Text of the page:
Post by Trai Cartwright
Our filmmaking heroes spoke at writers groups and conferences, populated panels at the Directors Guild or Writers Guild, and attended Q&A's for special showings of their films. Every week an aspiring filmmaker could be exposed to and get inspiration from someone they looked up to –someone who was doing what they themselves hoped to achieve.
Here’s some of the Q&A’s I attended at the famous ArcLight Cinema: Kevin Smith interviewing Stan Lee for “Spiderman 3;” Bryan Singer and the entire production design team for “X-Men II;” Guillermo del Toro for “HellBoy” and “Pan’s Labyrinth;” Kevin Williamson for “Scream III,” Doug Atchison for “Akeelah and the Bee,” and many, many others.
What’s the value in these events?
Anyone who’s been to a great presentation by a creative person knows the value: they are living, breathing representatives of the successful achievement of the dream. You know what dream I’m talking about – you’ve been harboring it for years, too. These people did it – they broke through, they found their champions, they reached their audience, and they were received with glee and accolades and the promise of the chance to do it again.
I’m a fangirl, I admit it – more than the average forty-year-old woman but not quite in-costume at-ComicCon – I follow my heroes’ every move. To meet in person those whose work I admire revs me up like a top, and I can’t wait to get home to get to writing so I can be just like them one day. I’ve learned invaluable tricks of the trade from their casual conversation, and sincere, practical advice of the kind your grandmother gives you.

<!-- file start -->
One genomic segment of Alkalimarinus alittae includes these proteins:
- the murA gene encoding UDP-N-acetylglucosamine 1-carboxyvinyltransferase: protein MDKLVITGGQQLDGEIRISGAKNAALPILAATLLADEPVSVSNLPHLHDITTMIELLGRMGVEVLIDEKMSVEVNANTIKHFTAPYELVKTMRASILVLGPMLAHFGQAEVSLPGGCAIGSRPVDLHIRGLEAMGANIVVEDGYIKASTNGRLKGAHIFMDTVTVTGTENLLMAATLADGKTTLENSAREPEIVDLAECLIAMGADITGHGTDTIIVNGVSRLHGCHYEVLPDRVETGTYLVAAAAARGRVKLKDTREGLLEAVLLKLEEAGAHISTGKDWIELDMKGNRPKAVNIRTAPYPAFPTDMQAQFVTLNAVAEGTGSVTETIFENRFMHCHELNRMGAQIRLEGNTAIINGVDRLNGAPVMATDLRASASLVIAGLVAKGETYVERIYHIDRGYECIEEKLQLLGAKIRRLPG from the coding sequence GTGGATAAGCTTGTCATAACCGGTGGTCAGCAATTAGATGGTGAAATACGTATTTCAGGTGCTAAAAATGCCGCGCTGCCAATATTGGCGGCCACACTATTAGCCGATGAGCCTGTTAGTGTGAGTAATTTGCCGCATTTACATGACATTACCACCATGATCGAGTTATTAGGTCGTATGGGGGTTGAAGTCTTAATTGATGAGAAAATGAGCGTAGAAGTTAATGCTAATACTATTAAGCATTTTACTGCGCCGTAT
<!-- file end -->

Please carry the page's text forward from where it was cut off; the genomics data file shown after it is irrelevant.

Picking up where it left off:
Why does Hollywood come out on a Tuesday night to talk to their fans and sit through a movie they’ve seen nine hundred times? Because someone did the same thing for them. They were inspired by their heroes, and no doubt access to them helped them see just how to find the footholds, climb the ladder and launch themselves.
If we only see our heroes from afar, their impact is tangible but considerably less than the impact of a hero up close.
So go find those events where your heroes are speaking; ask your questions and listen to their wisdom. Make the connection and you’ll see that they’re people, too – people just like you, who managed to do what you have set out for yourself to achieve.
And moreover, think of yourself as someone’s future hero. Live the dream, even if, for now, it’s just in your mind. One day it’ll be you up on that podium. Better be prepared to pass on the torch.
What’s your favorite experience meeting one of your heroes?